Best Domestic Investment Bank: DSP Merrill Lynch
You would have to get up pretty early in the morning to get the better of Hemendra Kothari - as the boss of DSP Merrill Lynch he leads one of the most experienced teams in India. Year after year rumours have circulated that DSP and Merrill might go their separate ways, but Kothari has kept the two together and done some great deals for India in the process.
It should come as no surprise to anyone that between April 1999 and March 2000 the bulk of the cross-border capital-raisings were lead managed by DSP Merrill Lynch. It did the first Indian bank American depositary receipt (for ICICI) and the first Indian internet ADR (for Satyam). In terms of domestic equity, it did the largest domestic IPO in 1999 for HCL Technologies - and did so using bookbuilding techniques.
DSP Merrill Lynch has also been active in the debt capital markets, raising $4.2 billion for clients for the financial year between April 1999 and March 2000.
With a 135-year presence in the Indian capital market, the bank is strongly placed. It has 11 dedicated equity sales personnel, and is the broker of choice for US institutional investors. A research team of 14 ensures that its coverage of 85 companies is to international standards, while its 5,000 sub-brokers for retail investors ensures it sees both retail and institutional flows.
DSP Merrill Lynch is also extremely active in the M&A market with deals
completed for the likes of Indiaworld Communications and Indian
Rayon, and also advised on purely domestic deals for top companies such as Larsen & Toubro. Over the last five years, the bank has consistently been the top or second firm in almost every sphere. It is a track record that no one else can match.
Best Foreign Investment Bank: Jardine Fleming
Aside from certain viceroys during the Raj, there cannot be many Britons who have spent so much time in India as Roddy Sale. He has been in India leading the JF corporate finance team since 1991 and has created a sense of continuity that no other foreign firm can really match. Since June 1999 it has completed advisory transactions for the likes of Nomura (buying equity in BPL Cellular), Hindustan Lever (on the sale of its dairy business to Nutricia India) and Tisco (on the sale of its cement business to Lafarge). Apart from the eight transactions it completed in that period, it has 14 others which are ongoing.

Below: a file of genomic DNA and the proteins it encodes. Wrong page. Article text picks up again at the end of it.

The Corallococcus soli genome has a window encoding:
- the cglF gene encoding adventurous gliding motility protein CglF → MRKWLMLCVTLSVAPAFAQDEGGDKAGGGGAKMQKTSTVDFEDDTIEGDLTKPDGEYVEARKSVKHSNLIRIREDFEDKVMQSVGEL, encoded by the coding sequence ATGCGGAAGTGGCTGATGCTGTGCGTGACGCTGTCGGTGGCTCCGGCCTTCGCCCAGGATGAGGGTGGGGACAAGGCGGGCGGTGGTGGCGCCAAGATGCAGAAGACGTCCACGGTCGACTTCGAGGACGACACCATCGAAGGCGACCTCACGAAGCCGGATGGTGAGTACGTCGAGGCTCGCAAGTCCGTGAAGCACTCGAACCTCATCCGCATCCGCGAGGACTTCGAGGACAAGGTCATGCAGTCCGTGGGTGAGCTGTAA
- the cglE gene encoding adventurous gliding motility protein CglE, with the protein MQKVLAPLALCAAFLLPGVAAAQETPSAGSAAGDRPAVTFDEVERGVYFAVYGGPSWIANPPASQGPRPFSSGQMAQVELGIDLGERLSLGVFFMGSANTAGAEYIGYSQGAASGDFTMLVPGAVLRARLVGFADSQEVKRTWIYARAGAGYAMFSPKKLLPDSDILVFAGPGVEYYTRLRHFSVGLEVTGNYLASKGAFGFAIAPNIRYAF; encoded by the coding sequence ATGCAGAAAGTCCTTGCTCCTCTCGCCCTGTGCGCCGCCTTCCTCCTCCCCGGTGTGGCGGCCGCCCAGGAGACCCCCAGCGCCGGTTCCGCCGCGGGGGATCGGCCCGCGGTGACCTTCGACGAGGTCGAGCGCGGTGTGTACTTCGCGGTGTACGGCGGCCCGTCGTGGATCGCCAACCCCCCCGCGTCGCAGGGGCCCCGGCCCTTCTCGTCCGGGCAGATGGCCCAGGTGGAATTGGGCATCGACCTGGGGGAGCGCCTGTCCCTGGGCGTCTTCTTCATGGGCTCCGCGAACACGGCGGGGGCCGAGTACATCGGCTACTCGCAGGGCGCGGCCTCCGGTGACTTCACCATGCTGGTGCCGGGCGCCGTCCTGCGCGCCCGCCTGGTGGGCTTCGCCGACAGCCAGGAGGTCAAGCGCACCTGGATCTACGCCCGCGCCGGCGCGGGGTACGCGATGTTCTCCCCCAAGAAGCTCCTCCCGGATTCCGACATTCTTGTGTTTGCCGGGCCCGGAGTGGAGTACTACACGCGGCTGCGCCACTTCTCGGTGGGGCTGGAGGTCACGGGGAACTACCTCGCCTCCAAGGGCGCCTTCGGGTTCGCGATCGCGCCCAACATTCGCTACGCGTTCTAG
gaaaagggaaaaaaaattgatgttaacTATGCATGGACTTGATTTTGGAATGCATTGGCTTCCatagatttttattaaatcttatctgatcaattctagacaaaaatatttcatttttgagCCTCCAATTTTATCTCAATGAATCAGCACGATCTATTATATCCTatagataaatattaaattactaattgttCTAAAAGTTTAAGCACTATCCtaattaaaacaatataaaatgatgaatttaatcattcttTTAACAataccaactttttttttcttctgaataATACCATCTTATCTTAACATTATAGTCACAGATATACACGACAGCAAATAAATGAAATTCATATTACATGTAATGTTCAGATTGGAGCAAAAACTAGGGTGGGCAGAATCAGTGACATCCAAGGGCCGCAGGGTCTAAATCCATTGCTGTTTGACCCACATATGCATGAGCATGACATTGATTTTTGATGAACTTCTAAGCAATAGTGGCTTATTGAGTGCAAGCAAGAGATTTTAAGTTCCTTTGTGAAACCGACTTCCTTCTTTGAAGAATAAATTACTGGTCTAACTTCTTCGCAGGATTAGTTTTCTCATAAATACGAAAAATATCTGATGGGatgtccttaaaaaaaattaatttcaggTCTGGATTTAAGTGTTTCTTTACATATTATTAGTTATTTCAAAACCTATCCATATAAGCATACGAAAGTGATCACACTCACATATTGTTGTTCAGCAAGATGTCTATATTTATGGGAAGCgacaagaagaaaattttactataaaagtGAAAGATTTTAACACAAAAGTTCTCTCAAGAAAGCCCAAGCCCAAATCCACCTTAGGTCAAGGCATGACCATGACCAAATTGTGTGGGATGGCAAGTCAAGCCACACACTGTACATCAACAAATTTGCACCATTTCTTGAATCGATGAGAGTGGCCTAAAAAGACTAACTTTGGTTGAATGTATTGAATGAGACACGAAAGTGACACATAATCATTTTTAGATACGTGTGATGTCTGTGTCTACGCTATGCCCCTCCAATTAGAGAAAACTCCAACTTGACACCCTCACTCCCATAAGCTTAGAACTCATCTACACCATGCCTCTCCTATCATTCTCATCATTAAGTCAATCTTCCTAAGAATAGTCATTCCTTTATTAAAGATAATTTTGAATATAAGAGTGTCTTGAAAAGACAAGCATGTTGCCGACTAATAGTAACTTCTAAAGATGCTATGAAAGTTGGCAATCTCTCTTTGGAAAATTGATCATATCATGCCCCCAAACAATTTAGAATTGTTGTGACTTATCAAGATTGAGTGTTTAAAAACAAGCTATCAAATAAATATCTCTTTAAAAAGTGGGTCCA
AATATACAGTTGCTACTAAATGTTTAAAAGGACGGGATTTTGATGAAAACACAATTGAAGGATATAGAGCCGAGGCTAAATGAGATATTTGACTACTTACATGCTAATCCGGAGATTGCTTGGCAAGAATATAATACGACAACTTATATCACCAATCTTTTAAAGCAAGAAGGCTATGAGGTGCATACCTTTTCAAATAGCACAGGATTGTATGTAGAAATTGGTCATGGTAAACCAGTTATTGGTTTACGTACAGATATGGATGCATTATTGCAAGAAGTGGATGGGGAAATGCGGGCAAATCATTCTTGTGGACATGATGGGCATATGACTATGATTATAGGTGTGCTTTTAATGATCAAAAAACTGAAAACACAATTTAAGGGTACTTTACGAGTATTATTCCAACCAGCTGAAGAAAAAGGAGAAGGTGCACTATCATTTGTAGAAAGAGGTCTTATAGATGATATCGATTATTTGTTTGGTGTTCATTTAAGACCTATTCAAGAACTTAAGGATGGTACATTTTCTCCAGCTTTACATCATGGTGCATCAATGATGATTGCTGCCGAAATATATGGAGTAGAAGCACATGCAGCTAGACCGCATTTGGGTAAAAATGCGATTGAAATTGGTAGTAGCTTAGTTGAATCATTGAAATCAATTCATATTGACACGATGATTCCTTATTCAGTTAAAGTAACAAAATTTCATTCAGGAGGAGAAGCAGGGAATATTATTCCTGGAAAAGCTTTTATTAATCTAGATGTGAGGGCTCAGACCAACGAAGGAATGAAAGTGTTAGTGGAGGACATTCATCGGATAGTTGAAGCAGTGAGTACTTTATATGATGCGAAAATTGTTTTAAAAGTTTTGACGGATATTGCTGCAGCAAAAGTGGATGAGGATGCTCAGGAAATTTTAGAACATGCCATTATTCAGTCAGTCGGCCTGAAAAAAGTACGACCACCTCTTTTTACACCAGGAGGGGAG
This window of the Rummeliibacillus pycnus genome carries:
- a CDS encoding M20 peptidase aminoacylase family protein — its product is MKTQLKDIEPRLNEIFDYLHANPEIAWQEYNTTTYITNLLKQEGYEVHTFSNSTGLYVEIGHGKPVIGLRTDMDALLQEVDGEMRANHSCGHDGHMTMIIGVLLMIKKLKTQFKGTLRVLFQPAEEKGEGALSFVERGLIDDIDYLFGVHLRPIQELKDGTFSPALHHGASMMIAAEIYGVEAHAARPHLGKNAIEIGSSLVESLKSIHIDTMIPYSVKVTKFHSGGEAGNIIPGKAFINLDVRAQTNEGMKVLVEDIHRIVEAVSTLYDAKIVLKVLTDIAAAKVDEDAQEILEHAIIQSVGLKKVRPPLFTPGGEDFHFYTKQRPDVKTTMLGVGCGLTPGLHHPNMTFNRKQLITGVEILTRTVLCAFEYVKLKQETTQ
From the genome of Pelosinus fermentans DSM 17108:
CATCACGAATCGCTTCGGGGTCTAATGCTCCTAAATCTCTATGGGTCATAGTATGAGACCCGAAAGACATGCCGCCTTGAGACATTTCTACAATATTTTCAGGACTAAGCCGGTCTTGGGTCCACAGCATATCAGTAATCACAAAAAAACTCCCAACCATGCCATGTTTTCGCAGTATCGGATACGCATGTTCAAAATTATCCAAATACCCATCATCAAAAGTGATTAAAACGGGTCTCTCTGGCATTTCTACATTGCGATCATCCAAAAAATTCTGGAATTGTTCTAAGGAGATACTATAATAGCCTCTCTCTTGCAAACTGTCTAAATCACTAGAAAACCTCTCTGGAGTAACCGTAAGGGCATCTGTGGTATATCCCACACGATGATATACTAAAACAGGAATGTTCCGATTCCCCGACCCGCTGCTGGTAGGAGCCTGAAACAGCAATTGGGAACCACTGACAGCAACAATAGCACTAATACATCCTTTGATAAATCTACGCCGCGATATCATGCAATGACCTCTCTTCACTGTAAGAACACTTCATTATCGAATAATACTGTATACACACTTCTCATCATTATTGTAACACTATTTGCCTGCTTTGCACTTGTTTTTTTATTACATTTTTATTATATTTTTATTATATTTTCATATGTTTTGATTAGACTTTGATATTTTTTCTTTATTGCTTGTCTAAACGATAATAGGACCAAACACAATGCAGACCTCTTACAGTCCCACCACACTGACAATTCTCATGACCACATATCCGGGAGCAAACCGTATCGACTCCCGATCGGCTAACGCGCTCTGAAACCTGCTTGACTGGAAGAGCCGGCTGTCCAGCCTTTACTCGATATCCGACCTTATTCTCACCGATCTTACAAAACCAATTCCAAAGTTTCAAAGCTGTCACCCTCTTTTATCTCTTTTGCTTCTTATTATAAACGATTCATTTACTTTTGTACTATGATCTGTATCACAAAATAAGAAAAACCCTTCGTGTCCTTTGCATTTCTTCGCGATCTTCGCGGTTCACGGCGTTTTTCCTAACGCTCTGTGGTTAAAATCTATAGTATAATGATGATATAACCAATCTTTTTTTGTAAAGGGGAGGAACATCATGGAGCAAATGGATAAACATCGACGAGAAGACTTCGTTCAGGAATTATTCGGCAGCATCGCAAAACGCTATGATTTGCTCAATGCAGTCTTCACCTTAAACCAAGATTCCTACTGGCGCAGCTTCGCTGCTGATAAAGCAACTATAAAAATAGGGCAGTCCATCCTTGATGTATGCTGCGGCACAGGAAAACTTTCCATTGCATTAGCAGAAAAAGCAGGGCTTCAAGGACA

Since 1992 Jardine Fleming has raised $1.85 billion for Indian companies in Euro-equity issuance, and since last year has been involved in high-profile deals such as the $218 million global depositary receipt for Gas Authority of India, the largest disinvestment to date.
Aside from this, the bank completed five domestic equity issues last year and manages $800 million of funds invested in India by international investors.
JF has 11 analysts working on 120 Indian companies, which cover around 70% of the market cap of the Bombay Stock Exchange. In its New York conference it presented nine Indian companies to 450 investors, and in a special Emerging Markets Technology conference it organized (again in New York) in May, it showed 18 Indian companies to 600 investors. It has around 12% of foreign institutional turnover.
Both Sale and country head Robert Gibson can only look forward to seeing what new owner Chase can bring to an already outstanding franchise.